Compare any two graphics cards:
Radeon HD 4650 512MB vs Radeon HD 7750
IntroThe Radeon HD 4650 512MB has a GPU core clock speed of 600 MHz, and the 512 MB of DDR2 memory runs at 500 MHz through a 128-bit bus. It also features 320(64x5) SPUs, 32 Texture Address Units, and 8 ROPs.
Compare all that to the Radeon HD 7750, which comes with GPU clock speed of 800 MHz, and 1024 MB of GDDR5 memory set to run at 1125 MHz through a 128-bit bus. It also features 512 Stream Processors, 32 Texture Address Units, and 16 Raster Operation Units.
Power Usage and Theoretical BenchmarksBoth cards have the same power consumption.
Theoretically speaking, the Radeon HD 7750 will be 350% quicker than the Radeon HD 4650 512MB in general, because of its higher data rate. (explain)
Texel RateThe Radeon HD 7750 should be much (approximately 33%) faster with regards to anisotropic filtering than the Radeon HD 4650 512MB. (explain)
Pixel RateThe Radeon HD 7750 should be much (about 167%) more effective at AA than the Radeon HD 4650 512MB, and also able to handle higher screen resolutions better. (explain)
Please note that the above 'benchmarks' are all just theoretical - the results were calculated based on the card's specifications, and real-world performance may (and probably will) vary at least a bit.
Please note that the price comparisons are based on search keywords - sometimes it might show cards with very similar names that are not exactly the same as the one chosen in the comparison. We do try to filter out the wrong results as best we can, though.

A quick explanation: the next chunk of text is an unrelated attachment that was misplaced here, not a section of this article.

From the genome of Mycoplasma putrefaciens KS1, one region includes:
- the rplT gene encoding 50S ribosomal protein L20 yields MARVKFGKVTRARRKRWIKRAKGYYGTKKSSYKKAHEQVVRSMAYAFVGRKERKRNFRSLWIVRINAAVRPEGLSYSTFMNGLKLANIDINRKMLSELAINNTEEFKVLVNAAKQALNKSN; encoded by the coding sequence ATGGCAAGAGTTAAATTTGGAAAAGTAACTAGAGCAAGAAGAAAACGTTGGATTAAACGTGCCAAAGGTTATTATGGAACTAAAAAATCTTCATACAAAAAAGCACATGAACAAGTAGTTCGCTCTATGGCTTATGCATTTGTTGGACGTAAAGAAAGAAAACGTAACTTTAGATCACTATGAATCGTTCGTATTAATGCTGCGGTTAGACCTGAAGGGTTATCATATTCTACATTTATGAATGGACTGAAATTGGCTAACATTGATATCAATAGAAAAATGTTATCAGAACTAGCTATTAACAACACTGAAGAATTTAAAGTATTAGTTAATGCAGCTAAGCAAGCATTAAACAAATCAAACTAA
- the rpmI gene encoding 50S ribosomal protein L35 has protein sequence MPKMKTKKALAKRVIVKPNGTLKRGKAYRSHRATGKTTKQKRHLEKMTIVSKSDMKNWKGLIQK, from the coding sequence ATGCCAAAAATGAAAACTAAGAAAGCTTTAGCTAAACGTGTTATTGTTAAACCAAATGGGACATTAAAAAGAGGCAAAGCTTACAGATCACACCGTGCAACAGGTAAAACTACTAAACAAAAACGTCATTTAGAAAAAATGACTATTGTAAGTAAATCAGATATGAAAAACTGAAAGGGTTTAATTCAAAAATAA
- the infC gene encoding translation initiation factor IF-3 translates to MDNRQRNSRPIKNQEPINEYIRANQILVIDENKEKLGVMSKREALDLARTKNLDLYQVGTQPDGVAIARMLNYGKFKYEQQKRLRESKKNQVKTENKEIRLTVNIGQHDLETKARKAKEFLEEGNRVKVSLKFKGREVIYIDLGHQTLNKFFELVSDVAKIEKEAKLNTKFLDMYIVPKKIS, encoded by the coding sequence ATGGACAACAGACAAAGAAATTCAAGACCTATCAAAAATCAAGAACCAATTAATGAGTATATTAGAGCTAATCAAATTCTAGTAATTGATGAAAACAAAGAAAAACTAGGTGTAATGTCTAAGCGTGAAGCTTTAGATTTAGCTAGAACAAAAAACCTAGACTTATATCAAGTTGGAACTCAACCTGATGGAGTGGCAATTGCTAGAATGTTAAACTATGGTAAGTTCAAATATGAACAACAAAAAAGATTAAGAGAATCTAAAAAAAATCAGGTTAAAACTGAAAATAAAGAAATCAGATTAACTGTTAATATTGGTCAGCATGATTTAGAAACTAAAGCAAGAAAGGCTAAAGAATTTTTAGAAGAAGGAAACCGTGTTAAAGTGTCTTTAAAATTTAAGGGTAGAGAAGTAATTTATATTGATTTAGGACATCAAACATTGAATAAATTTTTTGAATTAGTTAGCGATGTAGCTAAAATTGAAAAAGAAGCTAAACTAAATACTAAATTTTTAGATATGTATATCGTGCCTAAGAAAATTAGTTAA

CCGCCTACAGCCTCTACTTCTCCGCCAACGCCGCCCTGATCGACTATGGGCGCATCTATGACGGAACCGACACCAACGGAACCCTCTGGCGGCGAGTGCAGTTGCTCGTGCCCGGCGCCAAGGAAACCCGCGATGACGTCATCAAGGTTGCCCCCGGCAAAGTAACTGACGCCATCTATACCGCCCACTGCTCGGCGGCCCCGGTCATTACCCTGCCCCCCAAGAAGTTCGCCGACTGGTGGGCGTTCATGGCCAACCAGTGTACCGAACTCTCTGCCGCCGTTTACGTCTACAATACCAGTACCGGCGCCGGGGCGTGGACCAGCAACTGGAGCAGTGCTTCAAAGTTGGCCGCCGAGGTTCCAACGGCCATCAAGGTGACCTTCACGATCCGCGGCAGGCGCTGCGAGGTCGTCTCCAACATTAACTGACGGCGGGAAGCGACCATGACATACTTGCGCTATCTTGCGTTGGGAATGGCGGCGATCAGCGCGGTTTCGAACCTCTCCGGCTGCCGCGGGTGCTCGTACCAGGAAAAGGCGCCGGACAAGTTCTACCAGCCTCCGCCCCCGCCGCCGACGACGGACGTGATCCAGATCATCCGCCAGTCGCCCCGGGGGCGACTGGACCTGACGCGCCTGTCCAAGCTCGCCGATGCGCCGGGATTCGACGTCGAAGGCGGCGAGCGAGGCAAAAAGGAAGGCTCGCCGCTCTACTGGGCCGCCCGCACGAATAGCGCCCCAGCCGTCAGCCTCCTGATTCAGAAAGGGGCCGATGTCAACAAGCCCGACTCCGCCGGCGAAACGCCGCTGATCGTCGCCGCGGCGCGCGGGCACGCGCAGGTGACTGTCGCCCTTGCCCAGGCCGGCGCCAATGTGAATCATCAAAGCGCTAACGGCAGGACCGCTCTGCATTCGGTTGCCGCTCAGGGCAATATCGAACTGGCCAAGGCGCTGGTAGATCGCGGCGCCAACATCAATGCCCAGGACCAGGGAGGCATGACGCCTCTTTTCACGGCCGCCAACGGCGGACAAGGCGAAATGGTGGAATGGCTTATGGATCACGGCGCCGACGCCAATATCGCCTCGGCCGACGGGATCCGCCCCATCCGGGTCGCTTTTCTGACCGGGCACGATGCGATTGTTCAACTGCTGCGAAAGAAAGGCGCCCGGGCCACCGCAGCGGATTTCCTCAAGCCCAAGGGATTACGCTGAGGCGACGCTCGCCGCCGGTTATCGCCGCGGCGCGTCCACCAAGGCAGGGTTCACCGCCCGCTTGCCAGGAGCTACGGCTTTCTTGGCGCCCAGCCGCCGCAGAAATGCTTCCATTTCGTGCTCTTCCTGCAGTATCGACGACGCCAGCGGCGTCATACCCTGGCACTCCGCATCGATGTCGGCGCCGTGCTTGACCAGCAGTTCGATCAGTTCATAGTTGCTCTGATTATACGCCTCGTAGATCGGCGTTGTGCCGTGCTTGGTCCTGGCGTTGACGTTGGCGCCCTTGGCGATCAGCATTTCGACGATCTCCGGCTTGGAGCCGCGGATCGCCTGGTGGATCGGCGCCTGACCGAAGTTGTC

Memory Bandwidth: Bandwidth is the largest amount of information (measured in megabytes per second) that can be transported over the external memory interface in a second. It is worked out by multiplying the interface width by its memory clock speed. In the case of DDR memory, it should be multiplied by 2 again. If DDR5, multiply by ANOTHER 2x. The higher the memory bandwidth, the better the card will be in general. It especially helps with AA, High Dynamic Range and higher screen resolutions.
Texel Rate: Texel rate is the maximum amount of texture map elements (texels) that can be processed per second. This figure is calculated by multiplying the total amount of texture units of the card by the core clock speed of the chip. The higher the texel rate, the better the graphics card will be at texture filtering (anisotropic filtering - AF). It is measured in millions of texels applied in a second.
Pixel Rate: Pixel rate is the maximum number of pixels that the graphics chip could possibly record to its local memory in one second - measured in millions of pixels per second. The number is worked out by multiplying the amount of ROPs by the clock speed of the card. ROPs (Raster Operations Pipelines - also sometimes called Render Output Units) are responsible for outputting the pixels (image) to the screen. The actual pixel fill rate is also dependant on many other factors, most notably the memory bandwidth of the card - the lower the memory bandwidth is, the lower the potential to get to the max fill rate.